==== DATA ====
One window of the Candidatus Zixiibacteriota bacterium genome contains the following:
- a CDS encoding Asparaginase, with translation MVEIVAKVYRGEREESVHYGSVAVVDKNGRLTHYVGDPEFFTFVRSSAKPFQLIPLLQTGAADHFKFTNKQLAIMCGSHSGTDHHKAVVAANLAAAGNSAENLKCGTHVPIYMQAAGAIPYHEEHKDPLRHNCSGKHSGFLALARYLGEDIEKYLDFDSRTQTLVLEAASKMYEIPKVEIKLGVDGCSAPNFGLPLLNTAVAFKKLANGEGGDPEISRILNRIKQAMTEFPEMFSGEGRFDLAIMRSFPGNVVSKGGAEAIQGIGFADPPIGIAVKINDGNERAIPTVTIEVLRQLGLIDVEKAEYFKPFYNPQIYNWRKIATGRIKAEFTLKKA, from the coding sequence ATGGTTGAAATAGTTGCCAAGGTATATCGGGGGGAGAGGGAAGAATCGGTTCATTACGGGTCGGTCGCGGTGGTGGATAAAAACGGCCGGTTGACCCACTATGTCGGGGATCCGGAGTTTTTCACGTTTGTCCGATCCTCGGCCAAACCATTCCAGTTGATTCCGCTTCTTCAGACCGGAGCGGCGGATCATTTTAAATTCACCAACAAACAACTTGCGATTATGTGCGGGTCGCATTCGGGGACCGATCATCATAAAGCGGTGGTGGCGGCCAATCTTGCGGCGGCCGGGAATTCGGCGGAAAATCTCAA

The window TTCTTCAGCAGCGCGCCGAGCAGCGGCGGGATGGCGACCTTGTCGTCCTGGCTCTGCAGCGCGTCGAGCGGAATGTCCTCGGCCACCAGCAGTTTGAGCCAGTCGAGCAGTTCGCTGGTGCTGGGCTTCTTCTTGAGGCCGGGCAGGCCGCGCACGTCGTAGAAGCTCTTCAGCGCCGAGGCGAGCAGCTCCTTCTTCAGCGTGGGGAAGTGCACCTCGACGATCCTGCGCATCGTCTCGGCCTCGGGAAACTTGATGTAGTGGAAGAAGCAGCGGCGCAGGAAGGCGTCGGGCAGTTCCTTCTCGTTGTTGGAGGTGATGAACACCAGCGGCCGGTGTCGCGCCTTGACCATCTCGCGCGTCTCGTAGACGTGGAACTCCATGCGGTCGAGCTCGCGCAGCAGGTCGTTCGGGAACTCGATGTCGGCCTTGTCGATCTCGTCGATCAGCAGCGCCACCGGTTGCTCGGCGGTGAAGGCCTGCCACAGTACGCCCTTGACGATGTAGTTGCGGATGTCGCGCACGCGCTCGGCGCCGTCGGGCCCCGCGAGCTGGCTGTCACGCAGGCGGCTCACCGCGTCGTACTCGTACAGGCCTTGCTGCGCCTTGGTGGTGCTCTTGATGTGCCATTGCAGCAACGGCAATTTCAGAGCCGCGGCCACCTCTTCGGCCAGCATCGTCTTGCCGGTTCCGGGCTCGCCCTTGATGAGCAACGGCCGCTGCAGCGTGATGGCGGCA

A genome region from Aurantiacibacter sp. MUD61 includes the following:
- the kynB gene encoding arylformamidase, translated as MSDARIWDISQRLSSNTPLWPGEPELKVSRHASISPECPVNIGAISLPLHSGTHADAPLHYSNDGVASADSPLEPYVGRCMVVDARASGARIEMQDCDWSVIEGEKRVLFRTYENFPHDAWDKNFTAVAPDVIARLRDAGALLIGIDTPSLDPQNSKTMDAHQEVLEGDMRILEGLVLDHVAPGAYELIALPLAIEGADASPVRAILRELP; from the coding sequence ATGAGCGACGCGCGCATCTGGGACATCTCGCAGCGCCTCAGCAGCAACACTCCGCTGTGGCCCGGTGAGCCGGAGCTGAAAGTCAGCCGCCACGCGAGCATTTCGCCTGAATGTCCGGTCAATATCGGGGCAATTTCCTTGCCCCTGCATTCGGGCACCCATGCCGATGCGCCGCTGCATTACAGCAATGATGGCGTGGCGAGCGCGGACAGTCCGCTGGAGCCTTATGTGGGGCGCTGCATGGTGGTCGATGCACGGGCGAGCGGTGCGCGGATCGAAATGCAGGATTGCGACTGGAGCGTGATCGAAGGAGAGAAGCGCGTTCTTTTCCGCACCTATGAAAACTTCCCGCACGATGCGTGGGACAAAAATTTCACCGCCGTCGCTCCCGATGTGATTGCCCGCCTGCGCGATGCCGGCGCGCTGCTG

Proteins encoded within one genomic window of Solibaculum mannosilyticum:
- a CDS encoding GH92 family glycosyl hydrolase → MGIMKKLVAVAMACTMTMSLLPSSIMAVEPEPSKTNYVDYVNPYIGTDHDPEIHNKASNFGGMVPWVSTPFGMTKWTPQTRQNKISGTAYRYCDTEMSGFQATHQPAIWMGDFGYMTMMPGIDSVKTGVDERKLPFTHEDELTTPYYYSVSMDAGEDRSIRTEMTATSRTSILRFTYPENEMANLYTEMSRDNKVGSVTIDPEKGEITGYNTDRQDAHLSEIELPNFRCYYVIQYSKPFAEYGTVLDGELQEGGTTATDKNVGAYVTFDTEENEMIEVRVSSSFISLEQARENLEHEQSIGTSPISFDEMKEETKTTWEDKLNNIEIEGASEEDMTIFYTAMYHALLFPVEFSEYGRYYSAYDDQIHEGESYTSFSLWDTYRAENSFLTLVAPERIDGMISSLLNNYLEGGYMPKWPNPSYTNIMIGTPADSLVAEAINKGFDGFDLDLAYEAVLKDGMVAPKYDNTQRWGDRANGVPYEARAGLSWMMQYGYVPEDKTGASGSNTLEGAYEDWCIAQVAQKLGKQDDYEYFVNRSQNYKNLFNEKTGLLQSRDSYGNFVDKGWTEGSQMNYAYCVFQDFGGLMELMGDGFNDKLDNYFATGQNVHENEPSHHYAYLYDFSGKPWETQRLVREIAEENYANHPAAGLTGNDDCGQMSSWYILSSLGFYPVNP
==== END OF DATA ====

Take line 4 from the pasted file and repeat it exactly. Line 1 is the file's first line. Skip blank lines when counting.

A genome region from Aurantiacibacter sp. MUD61 includes the following: